Does beauty and elegance in code come from reason or from other faculties?

    Teaching is the only altruistic profession left.


    Teaching is not especially altruistic. Certainly protectors, healers, feeders, and housers are all just as altruistic as teachers: hoteliers, restauranteurs, police and nurses.

    Age is a number maintained through life that we and others may celebrate our very existence at least once a year.

      While I hear what you are saying, and what the AM you are responding to is saying, I have to say my "personal opinion" puts me more inline with the AM, and I'll state why..

      Note: I'm going to attempt to keep this relativly concrete as opposed to the quasi spiritual/religious thread this has appeared to become, while addressing what I think needs to be said.

      First off as to the pearls before swine. His premise is they won't grok it, and will continue to come back (give a man a fish vs teach a man to fish, yada yada), your position is throw it out there cause you're never sure who will see it and benefit. From personal experience it is a *drain* on multiple levels attempting to convey an idea to someone who simply doesn't have a solid foundation in said realm. It can also lead to someone's harm (on different levels in different situations) to attempt to use said knowledge without said base..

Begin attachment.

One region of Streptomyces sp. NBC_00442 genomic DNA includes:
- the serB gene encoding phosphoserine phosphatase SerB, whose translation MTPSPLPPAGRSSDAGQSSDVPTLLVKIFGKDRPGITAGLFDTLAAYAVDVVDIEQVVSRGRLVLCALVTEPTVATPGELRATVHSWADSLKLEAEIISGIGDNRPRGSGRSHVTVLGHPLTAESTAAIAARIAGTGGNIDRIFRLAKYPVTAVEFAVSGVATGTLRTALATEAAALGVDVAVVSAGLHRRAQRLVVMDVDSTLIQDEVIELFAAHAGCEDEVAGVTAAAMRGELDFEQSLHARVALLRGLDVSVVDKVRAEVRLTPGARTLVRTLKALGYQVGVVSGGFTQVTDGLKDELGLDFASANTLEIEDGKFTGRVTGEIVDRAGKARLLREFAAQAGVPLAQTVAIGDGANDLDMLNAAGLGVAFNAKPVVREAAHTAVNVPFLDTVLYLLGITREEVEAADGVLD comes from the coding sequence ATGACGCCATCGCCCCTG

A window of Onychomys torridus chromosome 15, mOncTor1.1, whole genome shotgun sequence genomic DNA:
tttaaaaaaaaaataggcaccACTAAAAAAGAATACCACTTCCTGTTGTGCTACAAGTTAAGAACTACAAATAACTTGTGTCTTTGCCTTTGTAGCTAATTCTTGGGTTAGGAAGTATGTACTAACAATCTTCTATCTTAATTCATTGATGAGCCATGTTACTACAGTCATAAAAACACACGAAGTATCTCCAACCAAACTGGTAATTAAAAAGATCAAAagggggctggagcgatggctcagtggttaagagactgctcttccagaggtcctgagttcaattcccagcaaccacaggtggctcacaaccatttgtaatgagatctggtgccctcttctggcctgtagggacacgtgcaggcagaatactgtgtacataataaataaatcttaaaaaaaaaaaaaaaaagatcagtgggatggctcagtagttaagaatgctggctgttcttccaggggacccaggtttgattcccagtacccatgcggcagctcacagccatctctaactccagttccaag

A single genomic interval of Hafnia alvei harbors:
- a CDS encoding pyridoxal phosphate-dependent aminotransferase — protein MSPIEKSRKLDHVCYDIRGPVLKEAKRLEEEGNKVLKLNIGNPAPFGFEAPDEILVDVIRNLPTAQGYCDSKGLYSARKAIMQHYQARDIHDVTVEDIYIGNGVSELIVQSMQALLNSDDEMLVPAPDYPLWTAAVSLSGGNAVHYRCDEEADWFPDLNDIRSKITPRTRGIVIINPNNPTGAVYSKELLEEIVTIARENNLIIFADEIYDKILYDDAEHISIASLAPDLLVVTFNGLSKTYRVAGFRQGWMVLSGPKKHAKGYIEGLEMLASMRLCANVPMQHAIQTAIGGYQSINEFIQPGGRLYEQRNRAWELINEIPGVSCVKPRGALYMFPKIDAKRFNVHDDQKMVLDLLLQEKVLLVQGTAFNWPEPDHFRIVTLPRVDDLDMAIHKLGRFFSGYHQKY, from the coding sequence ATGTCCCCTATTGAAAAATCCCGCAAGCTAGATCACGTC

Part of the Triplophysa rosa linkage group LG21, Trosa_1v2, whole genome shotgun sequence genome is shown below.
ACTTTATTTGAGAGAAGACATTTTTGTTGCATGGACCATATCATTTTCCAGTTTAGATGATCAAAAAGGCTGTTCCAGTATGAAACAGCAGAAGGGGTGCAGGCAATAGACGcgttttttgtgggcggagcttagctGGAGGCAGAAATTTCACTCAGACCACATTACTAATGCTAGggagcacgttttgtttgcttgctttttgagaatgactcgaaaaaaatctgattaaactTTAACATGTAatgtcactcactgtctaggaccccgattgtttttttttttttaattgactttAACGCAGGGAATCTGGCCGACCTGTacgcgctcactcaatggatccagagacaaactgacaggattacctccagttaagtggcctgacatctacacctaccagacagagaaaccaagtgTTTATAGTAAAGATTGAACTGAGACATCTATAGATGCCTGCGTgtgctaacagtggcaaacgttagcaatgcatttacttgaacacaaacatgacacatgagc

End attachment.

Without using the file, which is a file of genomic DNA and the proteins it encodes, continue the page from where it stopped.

Case in point: There is an app being developed by a group. The members of this group know how to code in a particular language, and in a particular application. They have been hired as developers, and claim to be such. They then decided that the OS they were developing on didn't know how to manage it's own network stack, and that they were going to "grandfather" along code from a previous developer to handle their network communication. Problem was they don't grok it. So when something was going to go out the socket, they had an array as a buffer. The array was hardcoded at 2048 char elements. Sure no biggie. Instead of checking to see what was in the buffer to be sent the code looked along the lines of
      for ( i = 0; i <= ARRAY_END; i++ ) { if (array[i] != NULL) to_send[i] = array[i]; else to_send[i] = 0; }
      pearls before swine.. Every single transmition out of that box was 2048 null padded bytes in size, even if only say 10 bytes needed to be sent. Every single one. They couldnt figure out why the app at the far end was complaining about the packets it was receiving. They couldnt figure out why the VPN was timing out. They also have missed quite a few deadlines due to the fact that they think they grasp the problem at hand without realizing the basic onion structure of technology, especially in a networked environment. I had to provide code for them to simply be able to run commands on a remote system. Not complex things but simple things ala ping, nslookup. There lack of knowledge hurts many many people in different ways within just my organization. This is a quasi perfect example of simply not allowing the swine to become lemmings without realizing it.